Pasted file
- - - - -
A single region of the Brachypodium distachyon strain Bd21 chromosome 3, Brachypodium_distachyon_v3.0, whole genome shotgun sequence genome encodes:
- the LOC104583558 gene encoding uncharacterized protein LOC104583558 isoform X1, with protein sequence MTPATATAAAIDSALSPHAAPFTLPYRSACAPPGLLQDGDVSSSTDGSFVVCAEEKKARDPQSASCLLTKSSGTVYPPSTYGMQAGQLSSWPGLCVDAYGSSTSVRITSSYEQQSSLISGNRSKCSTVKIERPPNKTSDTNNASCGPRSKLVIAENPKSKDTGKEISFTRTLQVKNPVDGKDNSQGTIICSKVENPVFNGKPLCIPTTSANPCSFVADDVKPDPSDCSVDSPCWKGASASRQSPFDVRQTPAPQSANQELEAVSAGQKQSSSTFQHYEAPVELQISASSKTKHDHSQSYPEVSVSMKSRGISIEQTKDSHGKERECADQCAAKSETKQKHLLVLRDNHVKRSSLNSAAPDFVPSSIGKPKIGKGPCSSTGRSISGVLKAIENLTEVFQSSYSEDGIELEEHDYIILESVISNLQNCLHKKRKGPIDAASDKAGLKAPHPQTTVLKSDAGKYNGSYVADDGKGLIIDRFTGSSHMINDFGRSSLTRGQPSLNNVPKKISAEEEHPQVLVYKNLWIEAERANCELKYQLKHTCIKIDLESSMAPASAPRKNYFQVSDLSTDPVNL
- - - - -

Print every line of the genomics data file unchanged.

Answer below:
A single region of the Brachypodium distachyon strain Bd21 chromosome 3, Brachypodium_distachyon_v3.0, whole genome shotgun sequence genome encodes:
- the LOC104583558 gene encoding uncharacterized protein LOC104583558 isoform X1, with protein sequence MTPATATAAAIDSALSPHAAPFTLPYRSACAPPGLLQDGDVSSSTDGSFVVCAEEKKARDPQSASCLLTKSSGTVYPPSTYGMQAGQLSSWPGLCVDAYGSSTSVRITSSYEQQSSLISGNRSKCSTVKIERPPNKTSDTNNASCGPRSKLVIAENPKSKDTGKEISFTRTLQVKNPVDGKDNSQGTIICSKVENPVFNGKPLCIPTTSANPCSFVADDVKPDPSDCSVDSPCWKGASASRQSPFDVRQTPAPQSANQELEAVSAGQKQSSSTFQHYEAPVELQISASSKTKHDHSQSYPEVSVSMKSRGISIEQTKDSHGKERECADQCAAKSETKQKHLLVLRDNHVKRSSLNSAAPDFVPSSIGKPKIGKGPCSSTGRSISGVLKAIENLTEVFQSSYSEDGIELEEHDYIILESVISNLQNCLHKKRKGPIDAASDKAGLKAPHPQTTVLKSDAGKYNGSYVADDGKGLIIDRFTGSSHMINDFGRSSLTRGQPSLNNVPKKISAEEEHPQVLVYKNLWIEAERANCELKYQLKHTCIKIDLESSMAPASAPRKNYFQVSDLSTDPVNL